Pippin leaps into London's well loved musicals

“Well I’ll sing you the story of a sorrowful lad
He had everything he wanted, didn’t want what he had.” 
Leading Player

Ryan Anderson as Pippin - Photo: Bonnie Britain

In the miniature Garden Theatre at The Eagle comes a huge show of vitality, song and dance. Pippin‘s score was written by Stephen Schwartz of Wicked fame. Schwartz gave his permission for this boutique musical version of Pippin at Vauxhall with a talented ensemble cast of just six.  Entering the theatre with the audience sitting on both sides of the set is like walking into a fairy tale setting, plants, flowers and fairy lights, and a cast dressed as hippies from the 1970s.

Pippin (Ryan Anderson) is the wide eyed ingenue, the elder son of the king of Christendom, Charlemagne (Dan Krikler). While it is his birth right to inherit his father’s Frankish kingdom, the young prince Pippin expresses his need to discover his own space,

“I’ve got to be where my spirit can run free / Got to find my corner of the sky”. Pippin wants to achieve something truly extraordinary. 

Pippin’s first exploit is into the theatre of war. Whereas Pippin’s younger half brother Lewis (Harry Francis) is all laddish conceit and physicality, Pippin is into the world of books. The arch enemy are the Visigoths and somehow this cast of six recreate a battle. “Glory” is the exciting music for the war briefing song with its compulsive, jazzy beat. 

The Leading Player (Tsemaye Bob-Egbe) gives this song of “Battles, Barbarous, and Bloody” the full force of her magnificent voice. But war doesn’t row Pippin’s boat and in “Simple Joys” we feel his striving for the unobtainable, “Well I’ll sing you the story of a sorrowful lad / He had everything he wanted, didn’t want what he had.” 

It is his wise old grandmother, Bertha (Strictly Come Dancing Winner from 2016, Joanne Clifton) who with a hat, a shawl and a crotchety walk conveys old age and gives Pippin some amusing and comic, scene stealing perspective on what opportunities are there for young princes. Pippin takes her advice to live a little but his sexual dalliances don’t ultimately satisfy.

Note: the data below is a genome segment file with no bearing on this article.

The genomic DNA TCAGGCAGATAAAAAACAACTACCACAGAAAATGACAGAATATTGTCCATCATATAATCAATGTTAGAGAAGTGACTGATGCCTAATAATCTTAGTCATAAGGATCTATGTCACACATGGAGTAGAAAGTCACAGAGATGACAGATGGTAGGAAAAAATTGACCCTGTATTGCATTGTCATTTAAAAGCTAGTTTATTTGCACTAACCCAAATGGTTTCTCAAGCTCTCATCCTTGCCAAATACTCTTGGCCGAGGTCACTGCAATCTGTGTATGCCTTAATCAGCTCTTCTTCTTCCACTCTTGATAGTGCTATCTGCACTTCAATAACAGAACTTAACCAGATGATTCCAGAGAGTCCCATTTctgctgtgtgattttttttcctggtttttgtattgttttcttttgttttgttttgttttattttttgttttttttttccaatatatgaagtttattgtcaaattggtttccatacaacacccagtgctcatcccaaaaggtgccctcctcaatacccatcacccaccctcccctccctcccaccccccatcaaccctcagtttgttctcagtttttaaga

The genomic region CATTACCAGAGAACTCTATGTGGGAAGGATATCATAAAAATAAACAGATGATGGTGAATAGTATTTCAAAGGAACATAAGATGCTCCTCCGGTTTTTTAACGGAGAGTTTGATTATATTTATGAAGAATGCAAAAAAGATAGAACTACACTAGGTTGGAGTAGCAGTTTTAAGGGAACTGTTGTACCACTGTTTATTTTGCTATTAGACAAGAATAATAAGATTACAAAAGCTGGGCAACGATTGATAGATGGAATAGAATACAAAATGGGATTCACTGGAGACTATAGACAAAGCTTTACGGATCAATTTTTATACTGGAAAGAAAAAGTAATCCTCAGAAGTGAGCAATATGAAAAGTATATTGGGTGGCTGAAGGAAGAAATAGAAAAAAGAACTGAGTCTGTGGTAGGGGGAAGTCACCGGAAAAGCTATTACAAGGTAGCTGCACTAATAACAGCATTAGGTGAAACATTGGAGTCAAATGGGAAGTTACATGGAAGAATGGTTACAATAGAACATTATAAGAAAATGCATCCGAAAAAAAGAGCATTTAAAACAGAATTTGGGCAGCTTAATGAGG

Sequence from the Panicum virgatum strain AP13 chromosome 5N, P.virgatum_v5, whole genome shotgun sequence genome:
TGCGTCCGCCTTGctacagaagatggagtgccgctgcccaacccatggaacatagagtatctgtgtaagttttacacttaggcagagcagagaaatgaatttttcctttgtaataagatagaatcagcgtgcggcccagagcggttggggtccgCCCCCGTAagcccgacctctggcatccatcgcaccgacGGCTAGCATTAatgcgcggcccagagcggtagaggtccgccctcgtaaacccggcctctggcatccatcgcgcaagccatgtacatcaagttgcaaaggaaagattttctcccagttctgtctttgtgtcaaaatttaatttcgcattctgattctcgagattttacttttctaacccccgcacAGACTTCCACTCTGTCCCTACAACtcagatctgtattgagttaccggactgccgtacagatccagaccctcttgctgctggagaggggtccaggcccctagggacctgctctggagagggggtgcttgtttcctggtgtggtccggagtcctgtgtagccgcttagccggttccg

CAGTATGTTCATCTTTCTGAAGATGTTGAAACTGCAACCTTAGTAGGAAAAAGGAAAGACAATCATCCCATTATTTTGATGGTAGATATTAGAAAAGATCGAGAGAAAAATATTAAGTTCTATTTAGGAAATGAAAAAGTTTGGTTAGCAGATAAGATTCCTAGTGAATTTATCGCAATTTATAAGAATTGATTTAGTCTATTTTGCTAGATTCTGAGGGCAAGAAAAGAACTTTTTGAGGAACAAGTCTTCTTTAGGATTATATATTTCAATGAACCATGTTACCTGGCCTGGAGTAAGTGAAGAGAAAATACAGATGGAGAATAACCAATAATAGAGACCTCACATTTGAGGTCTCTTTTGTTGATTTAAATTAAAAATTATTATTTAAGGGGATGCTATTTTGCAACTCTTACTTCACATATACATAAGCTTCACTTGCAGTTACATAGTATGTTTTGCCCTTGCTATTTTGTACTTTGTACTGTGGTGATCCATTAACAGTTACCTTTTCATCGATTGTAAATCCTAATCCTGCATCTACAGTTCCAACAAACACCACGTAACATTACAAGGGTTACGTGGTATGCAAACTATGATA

Harry Francis as Lewis and Joanne Clifton as Fastrada - Photo: Bonnie Britain

Joanne Clifton again comes into her own as Fastrada, Charlemagne’s second wife when, in order to advance her own son Lewis, she plots against Charlemagne and Pippin. Spurred on by Fastrada and standing against his father’s tyranny of cruelty to the peasants, Pippin kills his father and takes on the crown, a delightful, improvised costume touch of a tambourine. 

We can feel the political ideals of the 1960s in Pippin’s new rule, the peasants to own the land they cultivate, an end to taxes but when money is needed to pay the army to defend his empire against the Visigoths, thank goodness the Leading Player can rectify the situation and release Pippin from royal duties. 

The second act is less thrilling than the first but the opening duet between the Leading Player and Pippin, “On The Right Track” sees Pippin’s extravagant dance with thrilling acrobatic moves. Nick Winston is the gifted choreographer. “Keep cool as custard” says the Leading Player.   

Pippin meets the beautiful widow Catherine (Tanisha-Mae Brown) but his life supporting her in mending things on the estate soon ceases to please Pippin in his quest for the extraordinary.
I won’t tell you how the extraordinary opportunity is offered to Pippin but it is a dark and odd moment almost concluding the musical. 

Steven Dexter has achieved the remarkable, an extraordinarily quirky show on a limited budget and complying with measures for social distancing and covid precautions. Schwartz’s tunes and Winston’s choreography are outstanding. Again, The Garden Theatre celebrates the art of the possible in these times of pandemic!

Musical Numbers

Act One

Magic to Do

Corner of the Sky


Simple Joys

No Time at All

With You

Spread a Little Sunshine

Morning Glow

Act Two

On the Right Track

There He Was

Kind of Woman


Love Song

I Guess I’ll Miss the Man


Production Notes

Music and Lyrics by Stephen Schwartz
Book by David Hirson

Directed by Steven Dexter



Ryan Anderson

Tsemaye Bob-Egbe

Tanisha Mae-Brown

Joanne Clifton

Harry Francis

Dan Krikler


Director: Steven Dexter

Choreographer: Nick Winston

Designer: David Shields

Musical Director: Michael Bradley


Running Time: One hour 30 minutes with a five minute break

Closed on 17th October 2020


The Garden Theatre at The Eagle

349 Kennington Lane

London SE11 5QY

Tube: Vauxhall

Reviewed by Lizzie Loveridge at the Garden Theatre on
18th September 2020